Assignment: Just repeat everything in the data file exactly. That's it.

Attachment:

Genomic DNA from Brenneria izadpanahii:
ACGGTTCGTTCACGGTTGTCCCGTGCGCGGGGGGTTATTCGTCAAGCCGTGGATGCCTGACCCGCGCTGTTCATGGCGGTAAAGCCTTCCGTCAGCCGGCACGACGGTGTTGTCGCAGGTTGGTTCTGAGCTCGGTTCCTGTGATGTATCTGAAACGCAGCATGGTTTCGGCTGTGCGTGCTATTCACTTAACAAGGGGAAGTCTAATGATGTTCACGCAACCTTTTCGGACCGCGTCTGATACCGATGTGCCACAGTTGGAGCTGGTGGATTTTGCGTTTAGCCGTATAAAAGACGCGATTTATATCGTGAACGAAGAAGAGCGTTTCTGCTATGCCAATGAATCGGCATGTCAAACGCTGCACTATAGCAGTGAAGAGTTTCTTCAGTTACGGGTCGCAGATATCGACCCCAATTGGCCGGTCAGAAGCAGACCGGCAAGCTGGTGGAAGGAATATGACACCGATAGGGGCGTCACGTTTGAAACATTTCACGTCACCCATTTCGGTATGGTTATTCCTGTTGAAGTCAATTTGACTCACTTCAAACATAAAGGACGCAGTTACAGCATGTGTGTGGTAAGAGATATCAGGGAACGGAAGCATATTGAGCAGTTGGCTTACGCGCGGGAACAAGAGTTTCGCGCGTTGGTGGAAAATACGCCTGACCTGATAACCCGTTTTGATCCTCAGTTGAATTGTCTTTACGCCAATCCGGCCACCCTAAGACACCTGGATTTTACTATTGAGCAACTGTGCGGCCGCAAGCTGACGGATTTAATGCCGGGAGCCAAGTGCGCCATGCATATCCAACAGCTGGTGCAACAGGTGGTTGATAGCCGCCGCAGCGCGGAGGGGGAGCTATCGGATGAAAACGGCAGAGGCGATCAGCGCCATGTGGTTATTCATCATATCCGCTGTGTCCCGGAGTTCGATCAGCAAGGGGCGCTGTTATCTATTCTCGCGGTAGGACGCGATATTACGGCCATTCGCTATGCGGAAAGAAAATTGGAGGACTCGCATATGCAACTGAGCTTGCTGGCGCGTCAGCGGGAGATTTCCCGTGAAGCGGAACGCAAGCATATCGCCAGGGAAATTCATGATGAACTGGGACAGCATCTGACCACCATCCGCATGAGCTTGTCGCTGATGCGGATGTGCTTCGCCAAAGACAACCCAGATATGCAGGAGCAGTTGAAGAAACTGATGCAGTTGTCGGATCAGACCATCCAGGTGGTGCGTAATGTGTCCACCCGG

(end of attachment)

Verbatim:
Genomic DNA from Brenneria izadpanahii:
ACGGTTCGTTCACGGTTGTCCCGTGCGCGGGGGGTTATTCGTCAAGCCGTGGATGCCTGACCCGCGCTGTTCATGGCGGTAAAGCCTTCCGTCAGCCGGCACGACGGTGTTGTCGCAGGTTGGTTCTGAGCTCGGTTCCTGTGATGTATCTGAAACGCAGCATGGTTTCGGCTGTGCGTGCTATTCACTTAACAAGGGGAAGTCTAATGATGTTCACGCAACCTTTTCGGACCGCGTCTGATACCGATGTGCCACAGTTGGAGCTGGTGGATTTTGCGTTTAGCCGTATAAAAGACGCGATTTATATCGTGAACGAAGAAGAGCGTTTCTGCTATGCCAATGAATCGGCATGTCAAACGCTGCACTATAGCAGTGAAGAGTTTCTTCAGTTACGGGTCGCAGATATCGACCCCAATTGGCCGGTCAGAAGCAGACCGGCAAGCTGGTGGAAGGAATATGACACCGATAGGGGCGTCACGTTTGAAACATTTCACGTCACCCATTTCGGTATGGTTATTCCTGTTGAAGTCAATTTGACTCACTTCAAACATAAAGGACGCAGTTACAGCATGTGTGTGGTAAGAGATATCAGGGAACGGAAGCATATTGAGCAGTTGGCTTACGCGCGGGAACAAGAGTTTCGCGCGTTGGTGGAAAATACGCCTGACCTGATAACCCGTTTTGATCCTCAGTTGAATTGTCTTTACGCCAATCCGGCCACCCTAAGACACCTGGATTTTACTATTGAGCAACTGTGCGGCCGCAAGCTGACGGATTTAATGCCGGGAGCCAAGTGCGCCATGCATATCCAACAGCTGGTGCAACAGGTGGTTGATAGCCGCCGCAGCGCGGAGGGGGAGCTATCGGATGAAAACGGCAGAGGCGATCAGCGCCATGTGGTTATTCATCATATCCGCTGTGTCCCGGAGTTCGATCAGCAAGGGGCGCTGTTATCTATTCTCGCGGTAGGACGCGATATTACGGCCATTCGCTATGCGGAAAGAAAATTGGAGGACTCGCATATGCAACTGAGCTTGCTGGCGCGTCAGCGGGAGATTTCCCGTGAAGCGGAACGCAAGCATATCGCCAGGGAAATTCATGATGAACTGGGACAGCATCTGACCACCATCCGCATGAGCTTGTCGCTGATGCGGATGTGCTTCGCCAAAGACAACCCAGATATGCAGGAGCAGTTGAAGAAACTGATGCAGTTGTCGGATCAGACCATCCAGGTGGTGCGTAATGTGTCCACCCGG